decided: April 28, 1983.
JEREMIAH WALTHOUR, APPELLANT
COMMONWEALTH OF PENNSYLVANIA, DEPARTMENT OF TRANSPORTATION, APPELLEE
Appeal from the Order of the Court of Common Pleas of Philadelphia County in case of Commonwealth of Pennsylvania v. Jeremiah Walthour, No. 4603 November Term, 1981.
Samuel F. Pepper, for appellant.
Harold H. Cramer, Assistant Counsel, with him Ward T. Williams, Chief Counsel, and Jay C. Waldman, General Counsel, for appellee.
Judges Rogers, Craig and MacPhail, sitting as a panel of three. Opinion by Judge Craig.
[ 74 Pa. Commw. Page 54]
In Pratt v. Department of Transportation, 62 Pa. Commonwealth Ct. 55, 57, n. 1, 434 A.2d 918, 919, n. 1 (1981), we noted, but did not there have to decide, the question of whether or not extreme intoxication could be a lawful justification for a motorist's failure to submit to an alcohol test.
The present case now squarely presents that issue for decision. Here, appellant Walthour, arrested for driving while under the influence of alcoholic beverages, refused or failed to submit to a breathalyzer alcohol test when a police officer, with proper warnings, requested that he do so. Upon the evidence, Judge Gafni, in the Court of Common Pleas of Philadelphia County, was satisfied that Walthour's refusal to take the test "was not knowing or conscious by reason of his intoxication." However, Judge Gafni, concluding that lack of capacity to submit to a breathalyzer test by reason of voluntary intoxication could not constitute a defense to the statutory duty, upheld the operator's license suspension.
The sole issue is:
Where a motorist's voluntary intoxication has rendered the motorist incapable of submitting
[ 74 Pa. Commw. Page 55]
to a breathalyzer test, does that condition excuse the motorist's failure to comply with his statutory duty to submit to the alcohol test?*fn1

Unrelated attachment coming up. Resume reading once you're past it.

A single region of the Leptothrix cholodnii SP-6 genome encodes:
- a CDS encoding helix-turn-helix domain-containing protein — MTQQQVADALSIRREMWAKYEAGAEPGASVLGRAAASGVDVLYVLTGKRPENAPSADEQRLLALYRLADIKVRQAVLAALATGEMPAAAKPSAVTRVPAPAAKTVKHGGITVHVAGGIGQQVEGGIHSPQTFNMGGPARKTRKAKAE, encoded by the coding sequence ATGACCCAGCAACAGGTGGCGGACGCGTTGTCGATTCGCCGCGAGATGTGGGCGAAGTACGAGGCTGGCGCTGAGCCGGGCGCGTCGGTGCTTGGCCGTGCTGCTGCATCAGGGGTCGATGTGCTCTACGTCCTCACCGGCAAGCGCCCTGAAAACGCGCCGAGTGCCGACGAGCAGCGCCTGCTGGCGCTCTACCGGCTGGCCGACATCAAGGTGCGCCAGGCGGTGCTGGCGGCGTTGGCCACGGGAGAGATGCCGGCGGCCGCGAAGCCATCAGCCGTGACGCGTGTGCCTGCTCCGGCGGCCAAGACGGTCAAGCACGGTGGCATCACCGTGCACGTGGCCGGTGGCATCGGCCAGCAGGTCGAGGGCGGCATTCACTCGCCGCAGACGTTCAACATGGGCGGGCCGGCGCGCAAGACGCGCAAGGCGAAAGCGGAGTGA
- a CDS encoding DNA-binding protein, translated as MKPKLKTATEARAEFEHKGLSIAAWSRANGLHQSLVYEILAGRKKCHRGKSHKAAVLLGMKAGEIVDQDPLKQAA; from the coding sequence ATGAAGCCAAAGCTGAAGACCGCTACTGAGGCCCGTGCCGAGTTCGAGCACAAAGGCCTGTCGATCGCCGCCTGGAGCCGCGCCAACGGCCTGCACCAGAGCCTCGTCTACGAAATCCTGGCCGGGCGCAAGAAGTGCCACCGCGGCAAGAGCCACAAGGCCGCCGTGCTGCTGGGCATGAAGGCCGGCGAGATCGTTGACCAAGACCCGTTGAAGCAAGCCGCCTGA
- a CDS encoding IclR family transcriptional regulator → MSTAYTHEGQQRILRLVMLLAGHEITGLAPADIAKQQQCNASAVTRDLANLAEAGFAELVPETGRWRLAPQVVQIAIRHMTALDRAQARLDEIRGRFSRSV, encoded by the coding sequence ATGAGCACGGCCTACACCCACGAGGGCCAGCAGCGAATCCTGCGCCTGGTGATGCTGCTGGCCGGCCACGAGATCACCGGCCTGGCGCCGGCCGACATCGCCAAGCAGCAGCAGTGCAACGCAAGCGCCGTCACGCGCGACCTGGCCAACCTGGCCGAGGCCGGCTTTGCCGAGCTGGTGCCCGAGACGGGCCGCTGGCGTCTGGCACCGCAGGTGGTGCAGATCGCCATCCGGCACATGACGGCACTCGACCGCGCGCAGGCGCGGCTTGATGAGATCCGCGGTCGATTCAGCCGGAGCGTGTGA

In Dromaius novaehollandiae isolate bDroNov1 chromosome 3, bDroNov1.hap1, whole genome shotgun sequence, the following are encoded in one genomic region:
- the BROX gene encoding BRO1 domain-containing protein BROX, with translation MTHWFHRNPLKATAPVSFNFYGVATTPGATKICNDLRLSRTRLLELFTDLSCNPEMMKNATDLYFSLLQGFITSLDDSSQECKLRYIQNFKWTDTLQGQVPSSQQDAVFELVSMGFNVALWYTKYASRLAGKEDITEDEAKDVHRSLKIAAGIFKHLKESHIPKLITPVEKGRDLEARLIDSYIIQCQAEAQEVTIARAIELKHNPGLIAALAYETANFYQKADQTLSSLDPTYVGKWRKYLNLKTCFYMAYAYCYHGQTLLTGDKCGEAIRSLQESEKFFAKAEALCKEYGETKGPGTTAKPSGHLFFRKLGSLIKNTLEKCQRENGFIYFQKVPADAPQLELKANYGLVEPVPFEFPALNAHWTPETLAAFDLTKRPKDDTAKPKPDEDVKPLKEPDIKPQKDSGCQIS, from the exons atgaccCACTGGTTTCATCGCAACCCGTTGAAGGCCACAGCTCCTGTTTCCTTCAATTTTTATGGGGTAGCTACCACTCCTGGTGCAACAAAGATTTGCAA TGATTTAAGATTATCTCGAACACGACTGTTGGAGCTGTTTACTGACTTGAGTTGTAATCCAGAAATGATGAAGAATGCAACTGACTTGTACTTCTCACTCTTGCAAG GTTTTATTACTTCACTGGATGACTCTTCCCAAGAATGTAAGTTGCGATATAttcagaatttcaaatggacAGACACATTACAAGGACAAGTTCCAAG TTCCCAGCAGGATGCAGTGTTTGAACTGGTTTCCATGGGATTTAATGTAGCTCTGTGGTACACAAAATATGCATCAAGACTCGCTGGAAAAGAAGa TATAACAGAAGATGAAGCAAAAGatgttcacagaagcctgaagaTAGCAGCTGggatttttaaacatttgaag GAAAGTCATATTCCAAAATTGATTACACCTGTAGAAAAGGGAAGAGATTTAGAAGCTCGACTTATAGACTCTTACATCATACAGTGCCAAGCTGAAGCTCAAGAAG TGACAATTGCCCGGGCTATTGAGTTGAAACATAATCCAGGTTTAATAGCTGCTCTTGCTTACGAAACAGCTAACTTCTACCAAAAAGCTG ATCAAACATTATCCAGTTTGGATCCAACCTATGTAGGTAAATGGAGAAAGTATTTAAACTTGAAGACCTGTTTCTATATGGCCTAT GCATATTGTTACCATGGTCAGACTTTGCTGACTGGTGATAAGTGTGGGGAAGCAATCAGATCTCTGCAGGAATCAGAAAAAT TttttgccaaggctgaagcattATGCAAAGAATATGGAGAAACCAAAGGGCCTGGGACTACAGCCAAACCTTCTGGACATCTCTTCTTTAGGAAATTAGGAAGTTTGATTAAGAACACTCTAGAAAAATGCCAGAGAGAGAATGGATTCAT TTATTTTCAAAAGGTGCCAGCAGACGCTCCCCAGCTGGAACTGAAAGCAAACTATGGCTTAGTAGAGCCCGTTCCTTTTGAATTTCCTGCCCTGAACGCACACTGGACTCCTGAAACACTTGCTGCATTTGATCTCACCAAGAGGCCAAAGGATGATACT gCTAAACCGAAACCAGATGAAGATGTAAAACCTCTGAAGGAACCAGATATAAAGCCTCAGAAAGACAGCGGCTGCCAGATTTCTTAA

The question itself points to the answer. Where a driver has consumed alcoholic beverages sufficient to make him mentally or physically incapable of assenting to, or participating in, the alcohol test, that failure obviously stems directly from the driver's voluntary decision to imbibe alcohol. The fact that the driver did not knowingly or consciously fail to take the test, at the juncture of the request, is not determinative; the prospective loss of mental and physical capacity was a foreseeable consequence when the driver undertook consumption of the intoxicant.
Here the motorist -- and no one else -- knowingly and consciously created his own inability to comply, just as definitely as if he had clapped his hand over his mouth as a barrier to taking the breathalyzer test when offered. See Brinkerhoff v. Department of Transportation, 59 Pa. Commonwealth Ct. 419, 430 A.2d 338 (1981) and Bureau of Traffic Safety v. Jones, 38 Pa. Commonwealth Ct. 400, 395 A.2d 592 (1978), two cases in which we held that the failure to supply breath to the testing apparatus constituted noncompliance.
Judge Gafni's opinion, correctly noting the absence of any previous resolution of precisely this issue by Pennsylvania courts, presented a useful compendium of decisions in which the courts of other states have reached the same conclusion we reach here.
There is no merit in the appellant's contention concerning Judge Gafni's alternative reference to 18 Pa. C.S. § 308, the Crimes Code section which provides that voluntary intoxication is not a defense to a criminal charge; the legislative analogy is illuminating, even though we recognize, as did Judge Gafni, that the
[ 74 Pa. Commw. Page 56]
license suspension proceeding is essentially civil in nature.
Nor can we place any stock in the argument that Walthour's subsequent plea of guilty to the charge of driving under the influence somehow retroactively renders the alcohol test unnecessary and therefore excuses compliance with it. We have definitely held that "nothing in the law provides that the statutory duty is excused by an admission or guilty plea." Department of Transportation v. Pedick, 44 Pa. Commonwealth Ct. 44, 47, 403 A.2d 181, 182 (1979).
The order is affirmed.
Now, April 28, 1983, the order of the Court of Common Pleas of Philadelphia County, dated May 20, 1982, is affirmed.